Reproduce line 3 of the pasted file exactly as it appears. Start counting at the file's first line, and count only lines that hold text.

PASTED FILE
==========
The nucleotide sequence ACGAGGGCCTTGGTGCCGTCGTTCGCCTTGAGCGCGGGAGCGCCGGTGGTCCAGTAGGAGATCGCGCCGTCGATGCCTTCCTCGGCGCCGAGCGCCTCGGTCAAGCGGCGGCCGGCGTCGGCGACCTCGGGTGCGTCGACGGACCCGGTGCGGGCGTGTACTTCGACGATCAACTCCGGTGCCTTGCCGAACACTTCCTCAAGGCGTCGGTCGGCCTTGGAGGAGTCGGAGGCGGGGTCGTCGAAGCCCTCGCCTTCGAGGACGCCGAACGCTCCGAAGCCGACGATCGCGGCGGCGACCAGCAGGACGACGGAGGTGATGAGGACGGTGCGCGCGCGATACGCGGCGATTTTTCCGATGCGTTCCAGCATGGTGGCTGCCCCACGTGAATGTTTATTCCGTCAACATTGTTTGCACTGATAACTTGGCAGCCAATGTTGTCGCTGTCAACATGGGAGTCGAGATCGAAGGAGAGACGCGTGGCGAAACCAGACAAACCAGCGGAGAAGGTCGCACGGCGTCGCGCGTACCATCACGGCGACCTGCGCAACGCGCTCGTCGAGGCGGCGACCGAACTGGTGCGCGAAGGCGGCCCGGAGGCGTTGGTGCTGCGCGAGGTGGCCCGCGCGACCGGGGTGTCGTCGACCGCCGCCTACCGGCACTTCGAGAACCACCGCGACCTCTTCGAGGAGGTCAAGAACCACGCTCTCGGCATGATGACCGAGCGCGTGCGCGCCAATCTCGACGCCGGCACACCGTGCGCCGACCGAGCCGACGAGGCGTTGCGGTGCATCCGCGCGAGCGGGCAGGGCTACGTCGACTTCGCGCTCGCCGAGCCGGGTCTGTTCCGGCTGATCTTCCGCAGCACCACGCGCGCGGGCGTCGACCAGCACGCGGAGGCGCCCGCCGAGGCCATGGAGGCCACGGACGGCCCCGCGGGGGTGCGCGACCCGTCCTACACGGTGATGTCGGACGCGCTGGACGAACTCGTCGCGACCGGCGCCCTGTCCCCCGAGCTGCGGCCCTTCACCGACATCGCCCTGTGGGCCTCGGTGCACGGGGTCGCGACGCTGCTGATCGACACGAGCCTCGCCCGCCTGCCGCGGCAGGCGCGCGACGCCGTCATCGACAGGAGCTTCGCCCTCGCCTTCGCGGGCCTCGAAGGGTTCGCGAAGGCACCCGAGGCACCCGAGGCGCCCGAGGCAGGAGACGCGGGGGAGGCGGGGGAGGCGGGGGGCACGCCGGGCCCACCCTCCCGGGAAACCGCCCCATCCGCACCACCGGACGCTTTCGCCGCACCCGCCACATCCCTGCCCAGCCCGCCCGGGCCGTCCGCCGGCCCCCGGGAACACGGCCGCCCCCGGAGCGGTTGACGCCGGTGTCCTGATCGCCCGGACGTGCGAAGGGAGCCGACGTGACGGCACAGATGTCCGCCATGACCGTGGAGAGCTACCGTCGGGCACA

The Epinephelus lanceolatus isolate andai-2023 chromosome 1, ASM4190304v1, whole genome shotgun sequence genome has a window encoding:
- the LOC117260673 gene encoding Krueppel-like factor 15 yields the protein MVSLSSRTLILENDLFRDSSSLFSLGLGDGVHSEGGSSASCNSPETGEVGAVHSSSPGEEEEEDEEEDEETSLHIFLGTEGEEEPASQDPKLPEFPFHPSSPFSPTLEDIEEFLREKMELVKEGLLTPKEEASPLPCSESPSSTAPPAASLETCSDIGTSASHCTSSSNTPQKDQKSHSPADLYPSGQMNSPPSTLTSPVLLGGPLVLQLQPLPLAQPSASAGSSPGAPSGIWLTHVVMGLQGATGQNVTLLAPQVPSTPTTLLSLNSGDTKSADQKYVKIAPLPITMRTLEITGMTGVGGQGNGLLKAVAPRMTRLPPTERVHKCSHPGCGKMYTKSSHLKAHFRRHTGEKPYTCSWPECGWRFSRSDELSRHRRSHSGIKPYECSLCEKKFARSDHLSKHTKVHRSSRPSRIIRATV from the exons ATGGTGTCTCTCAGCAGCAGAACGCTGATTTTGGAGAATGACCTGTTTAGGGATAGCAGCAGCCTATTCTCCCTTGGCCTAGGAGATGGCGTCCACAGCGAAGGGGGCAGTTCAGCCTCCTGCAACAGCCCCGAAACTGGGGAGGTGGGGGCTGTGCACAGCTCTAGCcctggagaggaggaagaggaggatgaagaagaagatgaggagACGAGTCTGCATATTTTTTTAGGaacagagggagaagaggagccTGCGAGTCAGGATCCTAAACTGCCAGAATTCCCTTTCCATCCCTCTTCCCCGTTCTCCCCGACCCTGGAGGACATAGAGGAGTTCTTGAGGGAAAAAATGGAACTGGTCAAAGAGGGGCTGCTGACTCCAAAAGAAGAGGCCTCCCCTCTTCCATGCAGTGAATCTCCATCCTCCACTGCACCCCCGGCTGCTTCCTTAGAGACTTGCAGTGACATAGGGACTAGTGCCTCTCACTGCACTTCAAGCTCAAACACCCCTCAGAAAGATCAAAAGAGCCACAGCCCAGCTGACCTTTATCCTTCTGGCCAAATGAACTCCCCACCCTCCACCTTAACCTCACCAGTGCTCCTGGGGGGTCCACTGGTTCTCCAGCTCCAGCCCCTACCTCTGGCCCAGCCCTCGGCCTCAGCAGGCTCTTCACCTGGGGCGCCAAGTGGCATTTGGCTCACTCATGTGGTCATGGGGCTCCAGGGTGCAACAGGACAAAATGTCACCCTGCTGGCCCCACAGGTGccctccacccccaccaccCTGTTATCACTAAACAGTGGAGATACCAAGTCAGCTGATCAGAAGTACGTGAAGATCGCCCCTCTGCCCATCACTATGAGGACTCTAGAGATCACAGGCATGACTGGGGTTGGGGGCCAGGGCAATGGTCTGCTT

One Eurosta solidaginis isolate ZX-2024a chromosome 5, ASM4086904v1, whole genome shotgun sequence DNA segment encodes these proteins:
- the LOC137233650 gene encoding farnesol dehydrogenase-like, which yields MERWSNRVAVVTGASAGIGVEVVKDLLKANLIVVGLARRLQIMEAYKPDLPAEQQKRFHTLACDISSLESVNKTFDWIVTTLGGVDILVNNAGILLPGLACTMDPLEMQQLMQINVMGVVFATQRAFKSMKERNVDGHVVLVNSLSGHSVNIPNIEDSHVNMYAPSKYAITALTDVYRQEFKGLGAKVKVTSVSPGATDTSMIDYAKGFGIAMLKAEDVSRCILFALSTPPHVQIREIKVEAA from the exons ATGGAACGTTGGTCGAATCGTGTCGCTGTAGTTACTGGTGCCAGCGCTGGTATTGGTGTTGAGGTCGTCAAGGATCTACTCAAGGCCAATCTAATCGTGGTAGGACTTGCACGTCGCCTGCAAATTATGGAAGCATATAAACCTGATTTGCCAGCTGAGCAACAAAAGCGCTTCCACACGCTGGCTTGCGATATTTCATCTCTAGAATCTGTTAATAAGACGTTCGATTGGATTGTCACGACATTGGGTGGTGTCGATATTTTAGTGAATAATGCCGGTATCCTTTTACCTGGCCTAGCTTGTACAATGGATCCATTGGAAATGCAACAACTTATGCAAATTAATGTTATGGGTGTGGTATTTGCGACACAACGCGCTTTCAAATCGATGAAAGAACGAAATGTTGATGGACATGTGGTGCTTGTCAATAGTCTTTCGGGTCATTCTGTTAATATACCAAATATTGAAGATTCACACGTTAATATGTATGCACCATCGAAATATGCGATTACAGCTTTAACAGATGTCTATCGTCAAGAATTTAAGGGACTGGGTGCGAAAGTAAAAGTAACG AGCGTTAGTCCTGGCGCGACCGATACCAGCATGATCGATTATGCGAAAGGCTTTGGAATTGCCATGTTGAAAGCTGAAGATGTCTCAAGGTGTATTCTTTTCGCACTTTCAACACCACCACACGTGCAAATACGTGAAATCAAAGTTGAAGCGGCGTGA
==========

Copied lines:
- the LOC117260673 gene encoding Krueppel-like factor 15 yields the protein MVSLSSRTLILENDLFRDSSSLFSLGLGDGVHSEGGSSASCNSPETGEVGAVHSSSPGEEEEEDEEEDEETSLHIFLGTEGEEEPASQDPKLPEFPFHPSSPFSPTLEDIEEFLREKMELVKEGLLTPKEEASPLPCSESPSSTAPPAASLETCSDIGTSASHCTSSSNTPQKDQKSHSPADLYPSGQMNSPPSTLTSPVLLGGPLVLQLQPLPLAQPSASAGSSPGAPSGIWLTHVVMGLQGATGQNVTLLAPQVPSTPTTLLSLNSGDTKSADQKYVKIAPLPITMRTLEITGMTGVGGQGNGLLKAVAPRMTRLPPTERVHKCSHPGCGKMYTKSSHLKAHFRRHTGEKPYTCSWPECGWRFSRSDELSRHRRSHSGIKPYECSLCEKKFARSDHLSKHTKVHRSSRPSRIIRATV from the exons ATGGTGTCTCTCAGCAGCAGAACGCTGATTTTGGAGAATGACCTGTTTAGGGATAGCAGCAGCCTATTCTCCCTTGGCCTAGGAGATGGCGTCCACAGCGAAGGGGGCAGTTCAGCCTCCTGCAACAGCCCCGAAACTGGGGAGGTGGGGGCTGTGCACAGCTCTAGCcctggagaggaggaagaggaggatgaagaagaagatgaggagACGAGTCTGCATATTTTTTTAGGaacagagggagaagaggagccTGCGAGTCAGGATCCTAAACTGCCAGAATTCCCTTTCCATCCCTCTTCCCCGTTCTCCCCGACCCTGGAGGACATAGAGGAGTTCTTGAGGGAAAAAATGGAACTGGTCAAAGAGGGGCTGCTGACTCCAAAAGAAGAGGCCTCCCCTCTTCCATGCAGTGAATCTCCATCCTCCACTGCACCCCCGGCTGCTTCCTTAGAGACTTGCAGTGACATAGGGACTAGTGCCTCTCACTGCACTTCAAGCTCAAACACCCCTCAGAAAGATCAAAAGAGCCACAGCCCAGCTGACCTTTATCCTTCTGGCCAAATGAACTCCCCACCCTCCACCTTAACCTCACCAGTGCTCCTGGGGGGTCCACTGGTTCTCCAGCTCCAGCCCCTACCTCTGGCCCAGCCCTCGGCCTCAGCAGGCTCTTCACCTGGGGCGCCAAGTGGCATTTGGCTCACTCATGTGGTCATGGGGCTCCAGGGTGCAACAGGACAAAATGTCACCCTGCTGGCCCCACAGGTGccctccacccccaccaccCTGTTATCACTAAACAGTGGAGATACCAAGTCAGCTGATCAGAAGTACGTGAAGATCGCCCCTCTGCCCATCACTATGAGGACTCTAGAGATCACAGGCATGACTGGGGTTGGGGGCCAGGGCAATGGTCTGCTT